-wise


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-wise

suff.
1. In a specified manner, direction, or position: clockwise.
2. With reference to; in regard to: profitwise.

[Middle English, from Old English -wīsan, from -wīse, manner; see wise2.]
Usage Note: The suffix -wise has a long history of use to mean "in the manner or direction of," as in clockwise, otherwise, and slantwise. Since the 1930s, however, the suffix has been widely used in the vaguer sense of "with respect to," as in This has not been a good year saleswise. Taxwise, it is an unattractive arrangement. Since their introduction, these usages have been associated with informal prose, and they are still considered by many to be awkward. For this reason, they might best be avoided, especially in formal writing. The most obvious alternative is to use paraphrases, as in This has not been a good year with respect to sales. As far as taxes are concerned, it is an unattractive arrangement.

-wise

adv combining form
1. Also: -ways indicating direction or manner: clockwise; likewise.
2. with reference to: profitwise; businesswise.
[Old English -wisan; see wise2]

wise1

(waɪz)

adj. wis•er, wis•est, adj.
1. having the power of discerning and judging properly as to what is true or right; possessing discernment, judgment, or discretion.
2. characterized by or showing such power; judicious or prudent: a wise decision.
3. possessed of or characterized by scholarly knowledge or learning; learned; erudite: wise in the law.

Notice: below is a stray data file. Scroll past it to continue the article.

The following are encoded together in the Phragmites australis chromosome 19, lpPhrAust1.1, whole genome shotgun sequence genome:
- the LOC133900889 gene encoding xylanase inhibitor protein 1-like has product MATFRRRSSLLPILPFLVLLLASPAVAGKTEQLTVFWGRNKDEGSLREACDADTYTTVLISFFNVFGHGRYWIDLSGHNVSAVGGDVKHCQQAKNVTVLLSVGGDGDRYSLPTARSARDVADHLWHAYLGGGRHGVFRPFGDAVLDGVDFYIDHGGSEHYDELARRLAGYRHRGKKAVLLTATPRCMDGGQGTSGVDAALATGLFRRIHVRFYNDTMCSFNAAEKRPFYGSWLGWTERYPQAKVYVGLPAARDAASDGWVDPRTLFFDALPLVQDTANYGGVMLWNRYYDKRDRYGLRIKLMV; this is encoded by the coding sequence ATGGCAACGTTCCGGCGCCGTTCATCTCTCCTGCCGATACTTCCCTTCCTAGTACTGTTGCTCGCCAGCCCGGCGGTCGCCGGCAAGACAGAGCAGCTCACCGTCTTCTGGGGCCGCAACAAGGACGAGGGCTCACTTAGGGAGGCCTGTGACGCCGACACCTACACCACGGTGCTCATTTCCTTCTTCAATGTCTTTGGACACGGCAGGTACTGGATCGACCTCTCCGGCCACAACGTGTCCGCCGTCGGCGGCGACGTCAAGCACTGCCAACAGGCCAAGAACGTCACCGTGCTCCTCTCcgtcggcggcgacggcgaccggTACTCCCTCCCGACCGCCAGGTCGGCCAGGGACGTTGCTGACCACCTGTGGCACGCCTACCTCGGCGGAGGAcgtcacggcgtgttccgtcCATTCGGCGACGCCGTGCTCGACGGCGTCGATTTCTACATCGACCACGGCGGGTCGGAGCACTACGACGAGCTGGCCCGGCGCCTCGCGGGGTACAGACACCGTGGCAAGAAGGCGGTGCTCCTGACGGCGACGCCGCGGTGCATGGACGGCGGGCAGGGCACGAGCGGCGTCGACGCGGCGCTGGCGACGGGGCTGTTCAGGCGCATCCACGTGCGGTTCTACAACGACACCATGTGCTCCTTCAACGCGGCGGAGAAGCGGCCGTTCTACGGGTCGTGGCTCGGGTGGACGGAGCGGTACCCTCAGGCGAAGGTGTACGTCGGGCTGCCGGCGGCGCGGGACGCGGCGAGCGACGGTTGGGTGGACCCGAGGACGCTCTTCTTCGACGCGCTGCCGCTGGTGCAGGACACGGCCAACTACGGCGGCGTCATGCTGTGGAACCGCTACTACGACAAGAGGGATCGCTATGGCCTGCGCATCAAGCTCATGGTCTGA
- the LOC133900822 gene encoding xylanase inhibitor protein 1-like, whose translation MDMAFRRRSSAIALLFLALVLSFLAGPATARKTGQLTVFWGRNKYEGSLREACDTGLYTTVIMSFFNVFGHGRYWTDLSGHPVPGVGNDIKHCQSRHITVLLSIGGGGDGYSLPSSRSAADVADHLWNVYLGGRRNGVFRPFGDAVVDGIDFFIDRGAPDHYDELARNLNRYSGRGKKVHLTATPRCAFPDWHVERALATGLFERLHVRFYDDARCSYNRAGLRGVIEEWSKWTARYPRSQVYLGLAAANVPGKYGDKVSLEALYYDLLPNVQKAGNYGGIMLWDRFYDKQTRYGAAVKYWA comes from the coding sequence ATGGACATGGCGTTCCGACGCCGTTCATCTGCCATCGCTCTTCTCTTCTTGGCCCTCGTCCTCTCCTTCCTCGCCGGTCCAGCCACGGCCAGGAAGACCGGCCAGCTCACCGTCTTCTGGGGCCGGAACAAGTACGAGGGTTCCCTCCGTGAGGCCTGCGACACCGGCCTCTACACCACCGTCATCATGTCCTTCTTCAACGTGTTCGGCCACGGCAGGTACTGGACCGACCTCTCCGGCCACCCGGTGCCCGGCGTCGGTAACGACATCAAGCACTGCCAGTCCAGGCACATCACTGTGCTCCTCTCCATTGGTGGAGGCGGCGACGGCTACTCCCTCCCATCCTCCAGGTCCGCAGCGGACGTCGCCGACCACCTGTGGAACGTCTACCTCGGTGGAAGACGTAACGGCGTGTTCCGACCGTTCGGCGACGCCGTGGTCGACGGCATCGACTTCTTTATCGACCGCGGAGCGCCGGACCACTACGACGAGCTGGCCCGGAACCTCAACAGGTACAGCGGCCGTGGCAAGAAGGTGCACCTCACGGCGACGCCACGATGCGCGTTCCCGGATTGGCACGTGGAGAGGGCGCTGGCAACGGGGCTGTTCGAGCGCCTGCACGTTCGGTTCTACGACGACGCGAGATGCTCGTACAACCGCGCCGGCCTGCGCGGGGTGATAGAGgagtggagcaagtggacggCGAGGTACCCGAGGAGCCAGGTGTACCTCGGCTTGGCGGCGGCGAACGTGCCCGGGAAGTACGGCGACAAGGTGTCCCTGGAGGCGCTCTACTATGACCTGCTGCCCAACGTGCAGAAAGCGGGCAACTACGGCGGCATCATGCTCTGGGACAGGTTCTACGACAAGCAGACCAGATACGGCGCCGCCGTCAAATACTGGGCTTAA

4. knowing; informed: to be the wiser for it.
5. Archaic. having knowledge of magic or witchcraft.
v.
6. wise up, Slang. to make or become aware or enlightened.
Idioms:
1. be or get wise to, Slang. to be or become cognizant of; learn.
2. get wise, Slang.
a. to become informed.
b. to be presumptuous or impertinent.
3. put or set someone wise,Slang. to inform someone, esp. about confidential information.
[before 900; Middle English (adj.), Old English wīs, c. Old Frisian, Old Saxon, Old High German wīs, Old Norse vīss, Gothic -weis; akin to wit1]
wise′ly, adv.

wise2

(waɪz)

n.
way of proceeding or considering; manner; fashion (usu. used in combination or in certain phrases): otherwise; in no wise.
[before 900; Middle English; Old English wīse way, manner, melody, c. Old Saxon wīsa, Old High German wīs(a), Old Norse vīsa; akin to Greek eîdos form, shape, and to wit2]

wise3

(waɪz)

v.t. wised, wis•ing. Chiefly Scot.
1.
a. to instruct.
b. to induce or advise.
c. to show the way to; guide.
2. to direct the course of; cause to turn.
[before 900; Middle English; Old English wīsian, akin to wīs wise1; c. Old High German wīsan, Old Norse vīsa]

Wise

(waɪz)

n.
1. Isaac Mayer, 1819–1900, U.S. rabbi, born in Bohemia: founder of Reform Judaism in the U.S.
2. Stephen Samuel, 1874–1949, U.S. rabbi and Zionist leader, born in Hungary.

-wise

a suffixal use of wise2 in adverbs denoting manner, position, direction, reference, etc.: clockwise; edgewise; marketwise; timewise.
usage: The suffix -wise is old in the language in adverbs referring to manner, direction, etc.: crosswise; lengthwise. Coinages like marketwise, saleswise, and weatherwise are often criticized, perhaps because of their association with the news and entertainment media: Moneywise, as they were already saying in the motion-picture industry, Hollywood was at its peak. This suffix should not be confused with the adjective wise1, which appears in such compounds as streetwise and worldly-wise.
Translations

-wise

[waɪz] ADV (ending in compounds) → en cuanto a, respecto a
how are you off money-wise?¿de dinero cómo estás?

-wise

[-ˌwaɪz] suffix (= with regard to) career-wise → question carrière
weather-wise → pour ce qui est du temps, question temps
time-wise → question horaires
Timewise, we're on target
BUT Question délais, on est dans les temps.
money-wise → question argent

-wise

adv suf-mäßig, in puncto, in Bezug auf (+acc); money-wisegeldmäßig, in puncto Geld, in Bezug auf Geld

-wise

(waiz)
1. in respect of or as regards. This new idea may prove to be difficult costwise.
2. in a (particular) way. The stripes run crosswise.